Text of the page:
Tuesday, February 25, 2020

1967 Fiat Dino Spider convertible

Indonesian transport theme First Day Covers, 1964, 1998

The diesel locomotive in the 1964 envelope is a GE CC200: (slightly edited) info taken from the YouTube post:-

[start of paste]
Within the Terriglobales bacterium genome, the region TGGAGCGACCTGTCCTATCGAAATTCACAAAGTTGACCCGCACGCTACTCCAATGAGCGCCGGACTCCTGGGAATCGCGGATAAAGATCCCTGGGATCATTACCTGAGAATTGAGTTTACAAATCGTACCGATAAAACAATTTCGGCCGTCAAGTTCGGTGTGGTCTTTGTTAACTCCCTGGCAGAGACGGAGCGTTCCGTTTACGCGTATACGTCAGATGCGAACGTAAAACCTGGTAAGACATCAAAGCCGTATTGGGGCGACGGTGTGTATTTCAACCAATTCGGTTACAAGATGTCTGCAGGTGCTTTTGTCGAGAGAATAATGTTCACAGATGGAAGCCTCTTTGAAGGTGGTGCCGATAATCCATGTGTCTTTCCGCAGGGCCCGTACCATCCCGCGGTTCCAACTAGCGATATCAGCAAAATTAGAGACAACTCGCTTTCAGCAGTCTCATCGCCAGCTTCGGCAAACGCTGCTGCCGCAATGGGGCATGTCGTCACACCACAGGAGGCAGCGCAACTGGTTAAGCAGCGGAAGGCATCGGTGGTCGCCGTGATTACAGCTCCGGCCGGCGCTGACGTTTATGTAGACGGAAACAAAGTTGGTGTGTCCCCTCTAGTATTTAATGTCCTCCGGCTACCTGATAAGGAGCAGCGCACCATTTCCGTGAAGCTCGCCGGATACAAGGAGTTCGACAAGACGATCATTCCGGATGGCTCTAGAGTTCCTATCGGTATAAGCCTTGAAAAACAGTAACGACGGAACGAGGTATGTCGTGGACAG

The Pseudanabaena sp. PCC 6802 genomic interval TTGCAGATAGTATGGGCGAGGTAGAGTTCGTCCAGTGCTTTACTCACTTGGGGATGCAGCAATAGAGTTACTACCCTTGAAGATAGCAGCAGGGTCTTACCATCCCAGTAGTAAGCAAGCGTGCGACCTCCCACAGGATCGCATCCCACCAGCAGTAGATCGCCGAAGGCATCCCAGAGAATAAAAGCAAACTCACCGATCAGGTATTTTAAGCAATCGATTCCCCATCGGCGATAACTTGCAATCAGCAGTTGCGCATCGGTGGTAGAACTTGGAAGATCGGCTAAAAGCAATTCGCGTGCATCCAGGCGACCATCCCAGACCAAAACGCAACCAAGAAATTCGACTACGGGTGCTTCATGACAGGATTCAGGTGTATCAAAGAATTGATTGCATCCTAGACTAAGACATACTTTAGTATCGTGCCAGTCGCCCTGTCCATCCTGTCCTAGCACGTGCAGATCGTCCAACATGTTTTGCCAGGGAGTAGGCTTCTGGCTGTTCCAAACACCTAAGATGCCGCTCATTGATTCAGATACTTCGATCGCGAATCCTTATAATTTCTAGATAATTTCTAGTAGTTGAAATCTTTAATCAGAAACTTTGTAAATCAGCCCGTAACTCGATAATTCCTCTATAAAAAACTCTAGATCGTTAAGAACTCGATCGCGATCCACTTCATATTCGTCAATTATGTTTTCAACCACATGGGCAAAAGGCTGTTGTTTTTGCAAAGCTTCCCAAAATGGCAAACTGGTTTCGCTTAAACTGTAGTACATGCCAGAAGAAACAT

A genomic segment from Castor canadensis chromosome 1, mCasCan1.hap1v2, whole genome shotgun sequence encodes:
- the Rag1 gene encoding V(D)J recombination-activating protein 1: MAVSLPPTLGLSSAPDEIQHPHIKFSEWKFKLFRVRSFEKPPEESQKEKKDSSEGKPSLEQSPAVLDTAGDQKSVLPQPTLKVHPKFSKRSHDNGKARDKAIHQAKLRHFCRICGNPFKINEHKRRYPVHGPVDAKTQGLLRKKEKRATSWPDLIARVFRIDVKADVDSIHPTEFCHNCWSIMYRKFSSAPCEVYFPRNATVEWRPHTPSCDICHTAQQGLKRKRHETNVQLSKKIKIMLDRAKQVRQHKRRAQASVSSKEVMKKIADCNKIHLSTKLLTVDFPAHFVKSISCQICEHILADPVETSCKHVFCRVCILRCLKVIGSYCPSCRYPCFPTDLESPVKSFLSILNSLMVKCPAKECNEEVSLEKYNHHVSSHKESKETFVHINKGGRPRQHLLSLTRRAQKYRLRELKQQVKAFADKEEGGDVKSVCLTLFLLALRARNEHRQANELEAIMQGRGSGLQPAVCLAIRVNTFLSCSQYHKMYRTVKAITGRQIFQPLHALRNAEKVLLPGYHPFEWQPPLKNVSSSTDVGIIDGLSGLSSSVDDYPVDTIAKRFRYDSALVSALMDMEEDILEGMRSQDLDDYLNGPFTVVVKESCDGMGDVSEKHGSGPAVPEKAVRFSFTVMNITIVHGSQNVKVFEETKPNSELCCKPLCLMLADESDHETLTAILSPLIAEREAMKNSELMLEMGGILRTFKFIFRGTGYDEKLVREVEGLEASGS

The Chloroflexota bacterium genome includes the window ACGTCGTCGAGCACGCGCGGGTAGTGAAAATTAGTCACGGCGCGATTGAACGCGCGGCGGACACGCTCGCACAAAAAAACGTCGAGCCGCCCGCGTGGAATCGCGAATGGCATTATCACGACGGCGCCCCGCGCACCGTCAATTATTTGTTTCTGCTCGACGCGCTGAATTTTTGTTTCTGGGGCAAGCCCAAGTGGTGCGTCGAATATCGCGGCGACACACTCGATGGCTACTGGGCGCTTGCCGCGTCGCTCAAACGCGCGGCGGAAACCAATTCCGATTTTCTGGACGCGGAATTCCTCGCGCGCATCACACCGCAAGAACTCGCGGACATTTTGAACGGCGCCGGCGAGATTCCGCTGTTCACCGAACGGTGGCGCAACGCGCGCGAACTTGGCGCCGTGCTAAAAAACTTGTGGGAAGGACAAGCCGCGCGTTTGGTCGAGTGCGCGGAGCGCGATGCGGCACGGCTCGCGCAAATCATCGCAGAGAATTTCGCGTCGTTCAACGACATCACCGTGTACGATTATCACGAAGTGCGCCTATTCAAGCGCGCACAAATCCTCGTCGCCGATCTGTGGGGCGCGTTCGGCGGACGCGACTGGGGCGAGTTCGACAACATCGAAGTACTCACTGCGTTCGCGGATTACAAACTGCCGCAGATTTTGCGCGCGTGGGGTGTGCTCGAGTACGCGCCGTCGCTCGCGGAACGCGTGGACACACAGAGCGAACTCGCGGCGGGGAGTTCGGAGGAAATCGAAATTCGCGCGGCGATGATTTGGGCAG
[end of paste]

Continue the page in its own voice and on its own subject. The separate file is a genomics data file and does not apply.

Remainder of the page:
"CC200 15 was the last CC200 locomotive in running condition. It was used to haul cash collection service between Cirebon to Tanjungrasa. The type was the first mainline diesel locomotive to see service in Indonesia commissioned in 1953. Built by General Electric of USA, it was powered by an Alco 244 engine (when the GE-Alco partnership was still in place) and have "shovel nose" cab design, with carbody body design. The locomotives also had the unique wheel configuration of Co-2-Co, the only one of its kind in the world. The addition of the idle bogie in the middle was necessary as most mainlines in Java were lightly laid when the loco was introduced. When new, it was frequently employed to haul premier express trains on Java island on routes between Jakarta-Surabaya, Jakarta-Bandung, and many more. The locomotives's usage began to decline when spare parts supply for Alco 244 dried up, owing the decline and cessation of American Locomotive Company itself, added to by competition from newer types of diesel locomotives. The turbulent political situation in 1960s also hastened its decline from mainline work. For the remainder of 20th century the locomotives were employed to haul local or freight trains around Cirebon area. In the early 21st century, a preservation movement spearheaded by Indonesian Railway Preservation Society (IRPS), led by Widoyoko, successfully led to the saving of last 3 locos from the scrapper's torch. One loco (number 15) was even repainted to its (near) original livery, and kept in running condition with cannibalized spare parts from the other two (number 8 and 9). For several years, it was the mascot of the railway preservation movement, and burgeoning railway enthusiast activities in Indonesia. But the infighting within IRPS which led to expulsion of its founder, Widoyoko, plus ignorance among the younger generation meant the preservation of the CC200 was in limbo. Even no.s 8 and 9 were moved to Pengok locomotive works in Yogyakarta, allegedly to be scrapped. But thanks to caring railway employees, the locomotives soldiered on for several years before being withdrawn to the Indonesian Railway Museum in Ambarawa in 2016, where it is displayed now."